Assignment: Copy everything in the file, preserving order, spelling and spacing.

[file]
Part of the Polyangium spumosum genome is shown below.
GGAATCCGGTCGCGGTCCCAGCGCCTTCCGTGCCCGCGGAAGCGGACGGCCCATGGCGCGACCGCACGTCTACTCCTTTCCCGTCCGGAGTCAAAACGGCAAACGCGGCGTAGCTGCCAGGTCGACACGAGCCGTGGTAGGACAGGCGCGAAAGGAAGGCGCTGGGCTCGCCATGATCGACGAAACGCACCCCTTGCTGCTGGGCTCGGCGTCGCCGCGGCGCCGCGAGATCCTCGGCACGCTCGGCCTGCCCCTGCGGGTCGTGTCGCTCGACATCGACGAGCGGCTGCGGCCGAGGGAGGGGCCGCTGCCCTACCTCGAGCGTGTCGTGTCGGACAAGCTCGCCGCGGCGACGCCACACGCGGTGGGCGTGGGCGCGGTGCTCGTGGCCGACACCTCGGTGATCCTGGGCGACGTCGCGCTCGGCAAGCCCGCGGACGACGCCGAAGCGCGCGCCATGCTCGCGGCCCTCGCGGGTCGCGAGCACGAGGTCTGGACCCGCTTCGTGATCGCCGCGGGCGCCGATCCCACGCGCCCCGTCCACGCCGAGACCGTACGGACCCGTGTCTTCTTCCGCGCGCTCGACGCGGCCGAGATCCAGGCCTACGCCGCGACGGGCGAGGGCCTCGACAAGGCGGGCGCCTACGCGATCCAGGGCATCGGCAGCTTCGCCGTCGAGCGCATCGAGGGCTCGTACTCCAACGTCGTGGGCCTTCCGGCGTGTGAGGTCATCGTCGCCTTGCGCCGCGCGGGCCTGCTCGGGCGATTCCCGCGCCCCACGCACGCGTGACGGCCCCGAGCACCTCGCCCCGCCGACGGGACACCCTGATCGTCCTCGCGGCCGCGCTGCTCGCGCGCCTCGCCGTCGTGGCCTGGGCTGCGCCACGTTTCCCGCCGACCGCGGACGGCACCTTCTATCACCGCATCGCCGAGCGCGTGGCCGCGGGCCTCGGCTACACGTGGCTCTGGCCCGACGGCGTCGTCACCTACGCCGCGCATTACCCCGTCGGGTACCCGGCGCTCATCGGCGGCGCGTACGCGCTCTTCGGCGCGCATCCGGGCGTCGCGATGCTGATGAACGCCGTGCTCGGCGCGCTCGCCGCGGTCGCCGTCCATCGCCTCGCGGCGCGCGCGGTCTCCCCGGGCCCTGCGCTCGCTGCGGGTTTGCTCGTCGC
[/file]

Part of the Polyangium spumosum genome is shown below.
GGAATCCGGTCGCGGTCCCAGCGCCTTCCGTGCCCGCGGAAGCGGACGGCCCATGGCGCGACCGCACGTCTACTCCTTTCCCGTCCGGAGTCAAAACGGCAAACGCGGCGTAGCTGCCAGGTCGACACGAGCCGTGGTAGGACAGGCGCGAAAGGAAGGCGCTGGGCTCGCCATGATCGACGAAACGCACCCCTTGCTGCTGGGCTCGGCGTCGCCGCGGCGCCGCGAGATCCTCGGCACGCTCGGCCTGCCCCTGCGGGTCGTGTCGCTCGACATCGACGAGCGGCTGCGGCCGAGGGAGGGGCCGCTGCCCTACCTCGAGCGTGTCGTGTCGGACAAGCTCGCCGCGGCGACGCCACACGCGGTGGGCGTGGGCGCGGTGCTCGTGGCCGACACCTCGGTGATCCTGGGCGACGTCGCGCTCGGCAAGCCCGCGGACGACGCCGAAGCGCGCGCCATGCTCGCGGCCCTCGCGGGTCGCGAGCACGAGGTCTGGACCCGCTTCGTGATCGCCGCGGGCGCCGATCCCACGCGCCCCGTCCACGCCGAGACCGTACGGACCCGTGTCTTCTTCCGCGCGCTCGACGCGGCCGAGATCCAGGCCTACGCCGCGACGGGCGAGGGCCTCGACAAGGCGGGCGCCTACGCGATCCAGGGCATCGGCAGCTTCGCCGTCGAGCGCATCGAGGGCTCGTACTCCAACGTCGTGGGCCTTCCGGCGTGTGAGGTCATCGTCGCCTTGCGCCGCGCGGGCCTGCTCGGGCGATTCCCGCGCCCCACGCACGCGTGACGGCCCCGAGCACCTCGCCCCGCCGACGGGACACCCTGATCGTCCTCGCGGCCGCGCTGCTCGCGCGCCTCGCCGTCGTGGCCTGGGCTGCGCCACGTTTCCCGCCGACCGCGGACGGCACCTTCTATCACCGCATCGCCGAGCGCGTGGCCGCGGGCCTCGGCTACACGTGGCTCTGGCCCGACGGCGTCGTCACCTACGCCGCGCATTACCCCGTCGGGTACCCGGCGCTCATCGGCGGCGCGTACGCGCTCTTCGGCGCGCATCCGGGCGTCGCGATGCTGATGAACGCCGTGCTCGGCGCGCTCGCCGCGGTCGCCGTCCATCGCCTCGCGGCGCGCGCGGTCTCCCCGGGCCCTGCGCTCGCTGCGGGTTTGCTCGTCGC